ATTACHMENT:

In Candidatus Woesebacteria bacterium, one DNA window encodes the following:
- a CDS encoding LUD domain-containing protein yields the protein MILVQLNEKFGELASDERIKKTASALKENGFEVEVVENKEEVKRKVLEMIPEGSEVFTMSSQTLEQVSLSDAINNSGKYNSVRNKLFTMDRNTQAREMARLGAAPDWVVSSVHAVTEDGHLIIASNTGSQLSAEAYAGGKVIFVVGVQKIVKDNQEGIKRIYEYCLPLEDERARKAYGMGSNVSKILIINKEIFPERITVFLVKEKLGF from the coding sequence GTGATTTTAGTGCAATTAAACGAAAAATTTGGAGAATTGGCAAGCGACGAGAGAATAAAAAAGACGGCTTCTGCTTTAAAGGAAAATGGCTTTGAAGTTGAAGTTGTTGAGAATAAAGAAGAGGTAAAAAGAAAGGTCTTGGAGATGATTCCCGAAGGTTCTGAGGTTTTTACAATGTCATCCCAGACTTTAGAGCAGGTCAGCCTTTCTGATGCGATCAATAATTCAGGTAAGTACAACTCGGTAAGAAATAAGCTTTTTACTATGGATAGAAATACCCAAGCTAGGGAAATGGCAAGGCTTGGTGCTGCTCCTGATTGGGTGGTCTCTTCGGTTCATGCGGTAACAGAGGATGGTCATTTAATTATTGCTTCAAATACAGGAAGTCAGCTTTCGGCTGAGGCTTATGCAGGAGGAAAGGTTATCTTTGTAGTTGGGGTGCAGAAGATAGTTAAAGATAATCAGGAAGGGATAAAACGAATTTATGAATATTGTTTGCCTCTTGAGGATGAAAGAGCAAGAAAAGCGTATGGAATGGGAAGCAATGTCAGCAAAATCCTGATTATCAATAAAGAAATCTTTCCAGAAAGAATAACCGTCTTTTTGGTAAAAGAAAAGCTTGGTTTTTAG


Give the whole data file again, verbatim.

In Candidatus Woesebacteria bacterium, one DNA window encodes the following:
- a CDS encoding LUD domain-containing protein yields the protein MILVQLNEKFGELASDERIKKTASALKENGFEVEVVENKEEVKRKVLEMIPEGSEVFTMSSQTLEQVSLSDAINNSGKYNSVRNKLFTMDRNTQAREMARLGAAPDWVVSSVHAVTEDGHLIIASNTGSQLSAEAYAGGKVIFVVGVQKIVKDNQEGIKRIYEYCLPLEDERARKAYGMGSNVSKILIINKEIFPERITVFLVKEKLGF from the coding sequence GTGATTTTAGTGCAATTAAACGAAAAATTTGGAGAATTGGCAAGCGACGAGAGAATAAAAAAGACGGCTTCTGCTTTAAAGGAAAATGGCTTTGAAGTTGAAGTTGTTGAGAATAAAGAAGAGGTAAAAAGAAAGGTCTTGGAGATGATTCCCGAAGGTTCTGAGGTTTTTACAATGTCATCCCAGACTTTAGAGCAGGTCAGCCTTTCTGATGCGATCAATAATTCAGGTAAGTACAACTCGGTAAGAAATAAGCTTTTTACTATGGATAGAAATACCCAAGCTAGGGAAATGGCAAGGCTTGGTGCTGCTCCTGATTGGGTGGTCTCTTCGGTTCATGCGGTAACAGAGGATGGTCATTTAATTATTGCTTCAAATACAGGAAGTCAGCTTTCGGCTGAGGCTTATGCAGGAGGAAAGGTTATCTTTGTAGTTGGGGTGCAGAAGATAGTTAAAGATAATCAGGAAGGGATAAAACGAATTTATGAATATTGTTTGCCTCTTGAGGATGAAAGAGCAAGAAAAGCGTATGGAATGGGAAGCAATGTCAGCAAAATCCTGATTATCAATAAAGAAATCTTTCCAGAAAGAATAACCGTCTTTTTGGTAAAAGAAAAGCTTGGTTTTTAG